Brian Chilson
WALK-IN: Parents join kids to start the school day at Pulaski Heights Elementary. It’s part of a demonstration of support for teachers and schools by groups working to regain local control of the Little Rock School District, so far stymied by the Asa Hutchinson Administration.

Supporters of the Little Rock School District joined kids in walking in for the start of classes today. It’s part of ongoing efforts to regain control of the district from the state of Arkansas, so far reluctant to let go after five years of generally poor oversight without an elected school board.


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I went to the walk-in at Pulaski Heights Elementary, where my kids go to school.

Charles Zook, who’s become a leader in the movement for Little Rock to regain control of its schools, spoke to the dozens of parents and students gathered. He said he’d attended Pulaski Heights Middle School and had grown up next door to longtime LRSD educators Kris and Mac Huffman, whose daughters, Courtney Gasper and Kelly Navin, now teach at Pulaski Heights Elementary. Zook, a substitute teacher who’s married to a longtime LRSD educator, is the son of Randy Zook, head of the Arkansas State Chamber of Commerce, and step-son of

Brian Chilson
PHE WALK-IN: PHE teacher Kelly Navin.

Diane Zook, chairwoman of the State Board of Education. Both have been frequent critics of the LRSD and active proponents of charter schools. At PHE, Charles Zook talked about the broader effort to harm the LRSD:

“There are powerful forces actively working to undermine this district,” he said. “Their mouths say one thing, but their actions say that they were not sent here to fix it. Each time Johnny Key closes a school, my heart breaks for that community. Each time the State Board approves a new charter school, I wonder how many more are coming and how much more damage this will do to our district. Each time the wholly unqualified Johnny Key further denigrates experienced teachers, my blood boils. But we mustn’t lose hope or give up because that is exactly what the LRSD destroyers are counting on.”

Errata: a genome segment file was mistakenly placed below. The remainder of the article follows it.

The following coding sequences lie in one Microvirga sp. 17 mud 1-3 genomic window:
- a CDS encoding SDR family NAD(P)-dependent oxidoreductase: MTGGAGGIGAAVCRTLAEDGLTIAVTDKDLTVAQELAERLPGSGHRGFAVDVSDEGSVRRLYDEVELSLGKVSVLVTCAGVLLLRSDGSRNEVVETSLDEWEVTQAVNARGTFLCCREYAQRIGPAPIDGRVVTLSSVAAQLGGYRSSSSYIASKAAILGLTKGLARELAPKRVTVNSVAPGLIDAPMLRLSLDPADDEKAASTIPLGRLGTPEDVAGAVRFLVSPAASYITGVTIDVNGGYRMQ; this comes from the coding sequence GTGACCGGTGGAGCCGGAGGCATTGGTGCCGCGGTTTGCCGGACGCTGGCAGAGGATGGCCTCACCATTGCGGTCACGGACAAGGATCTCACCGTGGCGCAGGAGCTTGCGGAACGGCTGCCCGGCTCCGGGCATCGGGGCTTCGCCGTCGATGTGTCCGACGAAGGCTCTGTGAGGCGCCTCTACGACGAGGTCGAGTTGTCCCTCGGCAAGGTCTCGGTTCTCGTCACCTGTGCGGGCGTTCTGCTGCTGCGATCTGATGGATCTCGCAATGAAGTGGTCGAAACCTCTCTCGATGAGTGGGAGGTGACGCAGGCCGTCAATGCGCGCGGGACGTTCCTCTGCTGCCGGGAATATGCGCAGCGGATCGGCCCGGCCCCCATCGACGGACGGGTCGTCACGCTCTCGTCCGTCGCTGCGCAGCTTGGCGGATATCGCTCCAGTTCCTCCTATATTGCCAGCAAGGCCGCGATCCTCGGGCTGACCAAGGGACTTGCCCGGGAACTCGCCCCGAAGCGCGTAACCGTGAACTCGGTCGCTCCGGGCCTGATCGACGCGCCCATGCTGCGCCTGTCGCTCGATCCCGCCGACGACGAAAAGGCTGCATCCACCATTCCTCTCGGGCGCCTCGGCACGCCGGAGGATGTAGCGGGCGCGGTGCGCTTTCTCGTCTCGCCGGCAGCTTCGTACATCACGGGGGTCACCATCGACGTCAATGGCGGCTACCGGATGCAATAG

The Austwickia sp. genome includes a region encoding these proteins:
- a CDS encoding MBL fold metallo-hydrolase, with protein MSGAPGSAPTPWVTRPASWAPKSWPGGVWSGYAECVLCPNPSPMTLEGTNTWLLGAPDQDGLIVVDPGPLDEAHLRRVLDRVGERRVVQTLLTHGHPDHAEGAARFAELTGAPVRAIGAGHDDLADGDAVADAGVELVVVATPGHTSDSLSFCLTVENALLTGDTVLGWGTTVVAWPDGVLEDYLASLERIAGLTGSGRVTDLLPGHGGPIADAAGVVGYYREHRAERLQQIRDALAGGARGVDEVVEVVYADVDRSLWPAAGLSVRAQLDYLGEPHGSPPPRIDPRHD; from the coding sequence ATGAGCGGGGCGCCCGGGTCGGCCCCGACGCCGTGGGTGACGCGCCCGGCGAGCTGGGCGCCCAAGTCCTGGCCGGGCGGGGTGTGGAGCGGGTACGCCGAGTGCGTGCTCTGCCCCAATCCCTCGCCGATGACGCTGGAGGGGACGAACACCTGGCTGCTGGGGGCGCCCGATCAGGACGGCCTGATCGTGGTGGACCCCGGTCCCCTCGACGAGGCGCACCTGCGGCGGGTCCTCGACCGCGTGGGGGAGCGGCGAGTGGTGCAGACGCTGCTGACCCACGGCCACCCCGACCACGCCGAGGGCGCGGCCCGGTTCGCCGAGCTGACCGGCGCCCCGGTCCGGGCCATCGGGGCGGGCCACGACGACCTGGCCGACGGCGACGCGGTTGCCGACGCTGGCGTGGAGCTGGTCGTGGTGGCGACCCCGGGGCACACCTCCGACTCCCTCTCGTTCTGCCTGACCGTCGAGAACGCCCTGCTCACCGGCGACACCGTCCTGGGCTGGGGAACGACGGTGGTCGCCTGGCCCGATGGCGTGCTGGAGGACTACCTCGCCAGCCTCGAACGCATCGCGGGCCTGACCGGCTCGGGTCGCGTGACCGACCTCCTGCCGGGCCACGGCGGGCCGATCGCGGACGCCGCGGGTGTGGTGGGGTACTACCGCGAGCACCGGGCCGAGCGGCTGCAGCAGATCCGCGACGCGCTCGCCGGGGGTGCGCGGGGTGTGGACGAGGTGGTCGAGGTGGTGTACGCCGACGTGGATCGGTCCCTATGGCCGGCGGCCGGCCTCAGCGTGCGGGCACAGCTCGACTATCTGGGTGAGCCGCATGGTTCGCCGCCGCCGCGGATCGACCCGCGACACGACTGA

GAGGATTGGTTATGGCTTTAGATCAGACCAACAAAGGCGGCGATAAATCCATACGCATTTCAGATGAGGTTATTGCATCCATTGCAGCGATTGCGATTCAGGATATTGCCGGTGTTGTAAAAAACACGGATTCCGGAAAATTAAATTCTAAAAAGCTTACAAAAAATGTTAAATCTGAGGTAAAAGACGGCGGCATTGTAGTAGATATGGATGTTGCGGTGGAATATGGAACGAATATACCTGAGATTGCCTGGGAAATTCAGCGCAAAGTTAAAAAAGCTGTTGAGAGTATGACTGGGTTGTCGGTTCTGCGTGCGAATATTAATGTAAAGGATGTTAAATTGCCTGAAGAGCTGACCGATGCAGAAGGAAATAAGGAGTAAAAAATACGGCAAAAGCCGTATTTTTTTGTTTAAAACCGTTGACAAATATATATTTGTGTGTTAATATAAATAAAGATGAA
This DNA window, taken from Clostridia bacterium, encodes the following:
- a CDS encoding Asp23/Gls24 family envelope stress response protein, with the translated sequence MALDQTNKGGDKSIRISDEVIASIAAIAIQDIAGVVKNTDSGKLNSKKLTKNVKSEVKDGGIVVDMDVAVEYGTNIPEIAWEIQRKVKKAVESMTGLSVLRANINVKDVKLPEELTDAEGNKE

Zook said the continued public engagement was key to preserving the LRSD.

“We must never lose sight of just how important strong public institutions are to a free, inclusive and democratic society. This can feel like a big responsibility, and make no mistake, it is. Future generations are counting on us and our beloved schools will never make it if we give up.”

Ali Noland, a PHE parent and another leader in the movement, told the crowd how proud she’d been of the LRSD community.

“Press coverage has portrayed this as negativity and division and shouting, but what I’ve seen is more people becoming engaged, becoming interested and going to meetings and supporting our schools than we have seen in years or maybe ever. I’m really, really hopeful about what this means going forward.”


She said there’s been a lot of talk about making the LRSD a “world-class” school district. She said the district already has world-class educators and students. “What we need is world-class support. We need the state, we need the community, we need the business community, the faith community … to get more involved in our schools.”

She encouraged community members to sign up to be a volunteer in LRSD schools and suggested that people sign up to be readers at the VIPS Jane Mendel Reading Day on Tuesday, Nov. 19.